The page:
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The different kinds of blood spatters

Angle of Impact

the acute angle formed between the direction of a blood drop and the plane of the surface it strikes

Arterial Spurting (or gushing) Pattern

bloodstain pattern(s) resulting form blood exiting the body under pressure from a breached artery

Back Spatter

blood directed back toward the source of energy for force that caused the spatter

Blood Spatter Analysis

a field of forensic science that deals with the physcial properties of blood and the patterns produced under different conditions as a result of various forces applied to the source of the blood


evidence that liquid blood has come into contact with a surface

Cast-off Pattern

a bloodstain pattern created when blood is released or throw from a moving blood-bearing object

Contact Stain

blood deposited from direct contact between two surfaces, at least one of which is bloody

Direction of Flight

the trajectory of a blood drop, which can be established by it's angle of impact and directionality angle


the direstion the blood was traveling when it hit the target surface; investagators can usually establish this if a blood drop's flight from the geometric shape of its bloodstain

Directionality Angle

the angle between the long axis of a bloodstain and a predetermined line on the plane of the target surface that represents 0 degrees

Draw-back Effect

blood in the barrel of a firearm that has been drawn backward into the muzzle

Drip Pattern

a bloodstain pattern that results from blood dripping into blood

Expirated Blood

blood that is blown out of the nose, mouth, or a wound as a result of air pressure or air flow, which is the propelling force

Flight Path

the path of the blood drop as it moves though the space, from the impact site to the target

Flow Pattern

a change in the shape and direction in the bloodstain due to the influence of gravity or movement of the object

Forward Spatter

blood that travels in the same direction as the source of energy or force that caused the spatter

High-velocity Impact Spatter (HVIS)

a bloodstain pattern caused by a highspeed impact or a force to a blood source such as that produced by gunshot; velocity may be 100ft/sec, generally forming drops less than or equal to 1mm

Impact Pattern

bloodstain pattern created when blood recieves a blow or force resulting in the random disperse of smaller drops of blood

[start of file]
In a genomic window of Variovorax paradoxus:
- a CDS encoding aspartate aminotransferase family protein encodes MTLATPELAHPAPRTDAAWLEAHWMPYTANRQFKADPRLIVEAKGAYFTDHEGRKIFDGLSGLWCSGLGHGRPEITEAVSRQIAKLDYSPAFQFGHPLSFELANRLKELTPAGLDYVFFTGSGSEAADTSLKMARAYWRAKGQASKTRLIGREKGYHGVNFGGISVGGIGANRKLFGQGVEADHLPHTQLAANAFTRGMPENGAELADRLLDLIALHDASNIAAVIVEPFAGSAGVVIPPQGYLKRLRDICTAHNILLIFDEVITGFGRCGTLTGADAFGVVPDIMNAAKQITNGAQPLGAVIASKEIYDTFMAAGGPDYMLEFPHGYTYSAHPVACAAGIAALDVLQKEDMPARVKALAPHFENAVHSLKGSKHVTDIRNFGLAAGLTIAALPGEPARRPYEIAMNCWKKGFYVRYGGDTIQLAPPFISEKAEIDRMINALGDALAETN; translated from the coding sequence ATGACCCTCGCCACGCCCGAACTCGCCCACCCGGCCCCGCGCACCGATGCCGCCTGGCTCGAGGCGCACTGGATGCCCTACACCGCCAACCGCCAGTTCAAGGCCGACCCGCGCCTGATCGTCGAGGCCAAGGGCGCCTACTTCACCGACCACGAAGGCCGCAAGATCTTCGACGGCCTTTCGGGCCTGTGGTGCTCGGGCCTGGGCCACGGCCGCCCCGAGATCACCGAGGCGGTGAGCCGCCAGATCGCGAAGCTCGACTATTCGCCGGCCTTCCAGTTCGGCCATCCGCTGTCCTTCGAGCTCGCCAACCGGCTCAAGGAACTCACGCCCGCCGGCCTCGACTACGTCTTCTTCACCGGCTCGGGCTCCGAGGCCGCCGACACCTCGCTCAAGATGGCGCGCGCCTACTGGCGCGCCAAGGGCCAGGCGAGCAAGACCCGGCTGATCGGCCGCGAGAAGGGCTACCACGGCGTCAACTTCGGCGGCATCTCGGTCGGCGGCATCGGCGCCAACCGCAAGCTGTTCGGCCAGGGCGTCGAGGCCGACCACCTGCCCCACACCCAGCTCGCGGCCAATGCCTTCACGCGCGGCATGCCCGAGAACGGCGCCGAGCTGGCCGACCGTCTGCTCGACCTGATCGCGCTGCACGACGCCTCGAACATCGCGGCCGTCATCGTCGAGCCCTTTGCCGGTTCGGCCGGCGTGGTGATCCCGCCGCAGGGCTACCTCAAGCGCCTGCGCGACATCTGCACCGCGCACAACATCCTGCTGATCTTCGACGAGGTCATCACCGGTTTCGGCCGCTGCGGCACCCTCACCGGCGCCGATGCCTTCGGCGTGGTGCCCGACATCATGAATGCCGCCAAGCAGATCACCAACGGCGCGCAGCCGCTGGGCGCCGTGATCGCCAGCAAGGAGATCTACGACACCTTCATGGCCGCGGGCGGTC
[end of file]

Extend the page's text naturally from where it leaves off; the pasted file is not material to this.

Impact Site

the point where force meets a blood source

Low-velocity Impact Spatter (LVIS)

a bloodstain pattern caused by a low-speed impact or force to a blood source; velocity may be up to about 5ft/sec with drop size of 4 to 6mm

Medium-velocity Impact Spatter (MVIS)

a bloodstain pattern caused by a medium-speed impact or force to a blood source; a beating or stabbing typically causes this type of spatter, and velocity may be about 25ft/sec with a stain generally of 1 to 4mm


blood that has been reduced to a fine spray as a result of the energy or force applied to it

Parent Drop

a drop of blood that casts off a wave or satellite spatter

Passive Drop (bleeding)

bloodstain drop(s) created or formed by the force of gravity acting alone

Point (area) of Convergence

the common point (area), on a two dimensional surface, over which the directionality of several blood drops can be retraced

Point (area) of Origin

the common point (area), in a three dimensional space, to which the trajectories of several blood drops can be replaced

Projected Blood Pattern

a bloodstain pattern produced by blood released under pressure, such as arterial spurting, as opposed to an impact

Satellite Spatter

small droplets of blood distributed around a drop or pool of blood as a result of the blood hitting the target surface


blood that has been dispersed as a result of force applied to it's source; the pattern will vary depending on the force that created it


the pointed or elongated stains that radiate from the central area of a bloodstain

Swipe Pattern

the transfer of blood from a moving source onto an unstained surface; the direction of travel may be determined by the feathered edge


the surface on which blood has been deposited

Transfer or Contact Pattern

a bloodstain pattern created when a wet, bloody surface comes in contact with a second surface; a recognizable image of all or a portion of the original surface may be observed in the pattern


an absence of stains in an otherwise continuous bloodstain pattern, like a reverse shadow

Wipe Pattern

a bloodstain pattern created when an object moves through an existing stain, removing it or changing its appearence

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